Amid a sea of bald heads, midlife soul patches and salt-and-pepper ponytails, one triumphant cherry-red Mohawk welcomed X to the 9:30 club stage.

Not that the wearer was necessarily more committed to the sounds of the fabled L.A. punksters than anyone else in the decidedly mature crowd. As the earsplitting sound of Billy Zoom's guitar intro to "Johnny Hit and Run Pauline" reminded everyone of how the instrument came to be known as an ax, audience and band alike threw themselves into twitchy abandon.

John Doe, Exene Cervenka and D.J. Bonebrake were in town in August as the Knitters, X's country cousins. That band's sound seems timely in a music scene where alt-country is too ubiquitous to be "alt" anymore. But X is a true time capsule of the Reagan era, melding the vertical twangs of rockabilly guitar with tribal drums and bass, as well as vocals that spit like machine guns and soar like bombers.

Cervenka and Doe managed to maintain their modal harmonies with surprising precision amid the din. And although Cervenka, tossing herself around like a dissolute Raggedy Ann, didn't nail that high note on "riiight" the way she did back in 1983, "Breathless" seemed even more credible as an expression of middle-aged lust.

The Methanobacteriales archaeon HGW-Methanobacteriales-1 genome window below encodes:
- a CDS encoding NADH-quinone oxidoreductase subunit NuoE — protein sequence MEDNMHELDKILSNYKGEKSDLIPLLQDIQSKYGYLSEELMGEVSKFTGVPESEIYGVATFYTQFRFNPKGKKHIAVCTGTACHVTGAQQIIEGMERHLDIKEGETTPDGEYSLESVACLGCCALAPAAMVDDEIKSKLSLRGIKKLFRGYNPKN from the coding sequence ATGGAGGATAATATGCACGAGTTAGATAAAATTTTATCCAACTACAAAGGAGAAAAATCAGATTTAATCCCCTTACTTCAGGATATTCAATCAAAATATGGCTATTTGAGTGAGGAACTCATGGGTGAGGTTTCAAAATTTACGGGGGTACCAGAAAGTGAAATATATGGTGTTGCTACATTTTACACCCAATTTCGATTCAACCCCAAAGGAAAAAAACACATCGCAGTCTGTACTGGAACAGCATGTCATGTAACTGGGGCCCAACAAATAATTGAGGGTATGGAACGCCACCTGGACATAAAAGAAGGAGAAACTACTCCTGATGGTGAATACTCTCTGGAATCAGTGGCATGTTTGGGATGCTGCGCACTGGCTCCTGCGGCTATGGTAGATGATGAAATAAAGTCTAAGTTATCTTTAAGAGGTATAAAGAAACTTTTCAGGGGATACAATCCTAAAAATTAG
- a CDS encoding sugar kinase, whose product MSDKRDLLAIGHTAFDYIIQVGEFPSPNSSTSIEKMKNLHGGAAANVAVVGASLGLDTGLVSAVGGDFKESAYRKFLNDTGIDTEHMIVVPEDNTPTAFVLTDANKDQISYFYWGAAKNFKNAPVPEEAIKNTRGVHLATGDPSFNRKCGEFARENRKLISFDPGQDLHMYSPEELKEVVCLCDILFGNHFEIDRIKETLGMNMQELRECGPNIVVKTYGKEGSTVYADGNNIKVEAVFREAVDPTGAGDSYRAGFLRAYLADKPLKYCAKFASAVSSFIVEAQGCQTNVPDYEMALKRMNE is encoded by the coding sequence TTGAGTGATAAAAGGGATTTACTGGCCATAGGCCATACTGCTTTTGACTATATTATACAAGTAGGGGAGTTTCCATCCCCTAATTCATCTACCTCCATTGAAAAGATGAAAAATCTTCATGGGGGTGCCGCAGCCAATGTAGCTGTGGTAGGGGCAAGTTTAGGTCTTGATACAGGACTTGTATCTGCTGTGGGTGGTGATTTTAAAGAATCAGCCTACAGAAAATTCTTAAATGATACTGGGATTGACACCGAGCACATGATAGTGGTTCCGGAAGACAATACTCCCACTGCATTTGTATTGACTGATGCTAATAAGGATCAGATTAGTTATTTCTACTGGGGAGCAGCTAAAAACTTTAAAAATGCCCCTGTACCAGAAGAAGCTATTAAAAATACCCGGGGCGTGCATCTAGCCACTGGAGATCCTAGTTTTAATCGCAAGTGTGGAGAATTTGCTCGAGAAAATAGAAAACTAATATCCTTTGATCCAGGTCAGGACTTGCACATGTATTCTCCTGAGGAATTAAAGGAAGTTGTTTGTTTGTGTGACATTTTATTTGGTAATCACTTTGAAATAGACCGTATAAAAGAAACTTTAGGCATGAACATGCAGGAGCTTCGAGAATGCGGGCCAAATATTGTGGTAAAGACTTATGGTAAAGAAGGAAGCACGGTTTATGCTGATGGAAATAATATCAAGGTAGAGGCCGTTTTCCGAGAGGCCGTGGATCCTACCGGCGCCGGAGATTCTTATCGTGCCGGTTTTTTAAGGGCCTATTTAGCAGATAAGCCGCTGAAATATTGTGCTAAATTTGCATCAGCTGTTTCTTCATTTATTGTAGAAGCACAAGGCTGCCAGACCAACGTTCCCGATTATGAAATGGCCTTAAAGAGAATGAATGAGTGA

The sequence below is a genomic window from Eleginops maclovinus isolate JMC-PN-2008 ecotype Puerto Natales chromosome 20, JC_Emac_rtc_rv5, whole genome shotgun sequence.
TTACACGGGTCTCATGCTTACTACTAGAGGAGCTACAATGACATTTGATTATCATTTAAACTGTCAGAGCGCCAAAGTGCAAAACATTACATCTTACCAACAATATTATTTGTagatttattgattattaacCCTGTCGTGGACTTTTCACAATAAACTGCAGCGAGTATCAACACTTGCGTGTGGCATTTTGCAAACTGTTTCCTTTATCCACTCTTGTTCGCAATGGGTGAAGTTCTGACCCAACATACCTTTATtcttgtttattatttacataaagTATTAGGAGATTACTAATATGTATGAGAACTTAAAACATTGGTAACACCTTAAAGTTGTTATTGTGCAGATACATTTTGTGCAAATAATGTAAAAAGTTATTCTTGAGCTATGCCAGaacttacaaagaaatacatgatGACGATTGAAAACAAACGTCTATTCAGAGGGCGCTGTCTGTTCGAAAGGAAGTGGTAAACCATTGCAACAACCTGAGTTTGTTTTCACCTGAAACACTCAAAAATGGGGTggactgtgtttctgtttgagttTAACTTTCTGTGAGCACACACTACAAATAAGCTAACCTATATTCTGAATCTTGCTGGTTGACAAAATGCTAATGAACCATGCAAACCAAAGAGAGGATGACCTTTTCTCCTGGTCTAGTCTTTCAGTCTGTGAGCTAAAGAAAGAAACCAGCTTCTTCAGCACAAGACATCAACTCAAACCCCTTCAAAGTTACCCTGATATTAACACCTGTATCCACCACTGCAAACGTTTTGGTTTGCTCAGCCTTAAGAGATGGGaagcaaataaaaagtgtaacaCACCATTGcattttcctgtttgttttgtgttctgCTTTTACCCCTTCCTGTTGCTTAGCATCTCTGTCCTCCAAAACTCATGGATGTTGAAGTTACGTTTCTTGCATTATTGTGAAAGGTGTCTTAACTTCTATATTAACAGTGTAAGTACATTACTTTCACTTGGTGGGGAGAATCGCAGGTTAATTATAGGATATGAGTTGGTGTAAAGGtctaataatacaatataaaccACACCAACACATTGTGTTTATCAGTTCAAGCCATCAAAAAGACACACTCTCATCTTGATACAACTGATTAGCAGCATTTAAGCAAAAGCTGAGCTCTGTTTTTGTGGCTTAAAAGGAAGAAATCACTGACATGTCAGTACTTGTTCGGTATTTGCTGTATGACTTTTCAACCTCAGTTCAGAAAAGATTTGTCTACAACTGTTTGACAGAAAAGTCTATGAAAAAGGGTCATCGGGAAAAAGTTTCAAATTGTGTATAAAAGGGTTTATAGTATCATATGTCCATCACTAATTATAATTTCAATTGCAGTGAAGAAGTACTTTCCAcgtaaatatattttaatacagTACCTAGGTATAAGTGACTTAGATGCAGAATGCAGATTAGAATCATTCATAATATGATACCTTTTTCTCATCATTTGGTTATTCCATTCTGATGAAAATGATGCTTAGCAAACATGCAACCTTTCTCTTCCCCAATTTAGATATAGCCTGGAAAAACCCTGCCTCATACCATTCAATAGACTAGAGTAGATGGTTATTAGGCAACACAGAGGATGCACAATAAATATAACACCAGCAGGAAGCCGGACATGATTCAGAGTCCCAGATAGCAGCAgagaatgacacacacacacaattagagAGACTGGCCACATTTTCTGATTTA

Earlier, Doe briefly joined opener Juliana Hatfield. The petite rocker set her sweet voice against her raucous guitar to delightful effect. After Hatfield and Doe sang an aggressive, calendar-defying version of the Everly Brothers' "When Will I Be Loved?" she declared to him, accurately, "That was [expletive] awesome." He replied, accurately, "Right back atcha."

-- Pamela Murray Winters

At right, veteran Los Angeles rockers X shown during a San Diego performance in July.